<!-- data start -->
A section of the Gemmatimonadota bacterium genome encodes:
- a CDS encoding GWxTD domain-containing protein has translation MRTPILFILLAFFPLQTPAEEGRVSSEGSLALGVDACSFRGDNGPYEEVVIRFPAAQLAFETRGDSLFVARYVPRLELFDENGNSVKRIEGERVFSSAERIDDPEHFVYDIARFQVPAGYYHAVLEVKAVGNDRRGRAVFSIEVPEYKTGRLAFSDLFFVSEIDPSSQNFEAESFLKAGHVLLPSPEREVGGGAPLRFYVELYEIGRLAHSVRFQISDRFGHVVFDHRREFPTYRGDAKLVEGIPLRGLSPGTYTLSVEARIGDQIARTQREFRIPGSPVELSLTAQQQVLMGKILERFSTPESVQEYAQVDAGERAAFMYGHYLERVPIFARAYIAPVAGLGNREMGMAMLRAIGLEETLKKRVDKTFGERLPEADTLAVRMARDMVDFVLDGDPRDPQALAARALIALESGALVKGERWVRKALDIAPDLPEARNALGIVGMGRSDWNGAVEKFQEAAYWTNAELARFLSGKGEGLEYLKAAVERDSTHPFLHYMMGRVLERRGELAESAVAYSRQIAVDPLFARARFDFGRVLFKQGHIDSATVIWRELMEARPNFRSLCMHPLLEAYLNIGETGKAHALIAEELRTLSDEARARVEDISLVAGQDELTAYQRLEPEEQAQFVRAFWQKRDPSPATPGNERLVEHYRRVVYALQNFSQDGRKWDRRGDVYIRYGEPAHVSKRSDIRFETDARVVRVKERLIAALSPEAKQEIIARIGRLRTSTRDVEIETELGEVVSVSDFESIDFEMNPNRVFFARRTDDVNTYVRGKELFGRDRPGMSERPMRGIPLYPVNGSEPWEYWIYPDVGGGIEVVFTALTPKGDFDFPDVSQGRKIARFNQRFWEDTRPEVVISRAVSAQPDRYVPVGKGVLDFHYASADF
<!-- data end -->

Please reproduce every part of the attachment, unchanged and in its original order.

A section of the Gemmatimonadota bacterium genome encodes:
- a CDS encoding GWxTD domain-containing protein has translation MRTPILFILLAFFPLQTPAEEGRVSSEGSLALGVDACSFRGDNGPYEEVVIRFPAAQLAFETRGDSLFVARYVPRLELFDENGNSVKRIEGERVFSSAERIDDPEHFVYDIARFQVPAGYYHAVLEVKAVGNDRRGRAVFSIEVPEYKTGRLAFSDLFFVSEIDPSSQNFEAESFLKAGHVLLPSPEREVGGGAPLRFYVELYEIGRLAHSVRFQISDRFGHVVFDHRREFPTYRGDAKLVEGIPLRGLSPGTYTLSVEARIGDQIARTQREFRIPGSPVELSLTAQQQVLMGKILERFSTPESVQEYAQVDAGERAAFMYGHYLERVPIFARAYIAPVAGLGNREMGMAMLRAIGLEETLKKRVDKTFGERLPEADTLAVRMARDMVDFVLDGDPRDPQALAARALIALESGALVKGERWVRKALDIAPDLPEARNALGIVGMGRSDWNGAVEKFQEAAYWTNAELARFLSGKGEGLEYLKAAVERDSTHPFLHYMMGRVLERRGELAESAVAYSRQIAVDPLFARARFDFGRVLFKQGHIDSATVIWRELMEARPNFRSLCMHPLLEAYLNIGETGKAHALIAEELRTLSDEARARVEDISLVAGQDELTAYQRLEPEEQAQFVRAFWQKRDPSPATPGNERLVEHYRRVVYALQNFSQDGRKWDRRGDVYIRYGEPAHVSKRSDIRFETDARVVRVKERLIAALSPEAKQEIIARIGRLRTSTRDVEIETELGEVVSVSDFESIDFEMNPNRVFFARRTDDVNTYVRGKELFGRDRPGMSERPMRGIPLYPVNGSEPWEYWIYPDVGGGIEVVFTALTPKGDFDFPDVSQGRKIARFNQRFWEDTRPEVVISRAVSAQPDRYVPVGKGVLDFHYASADF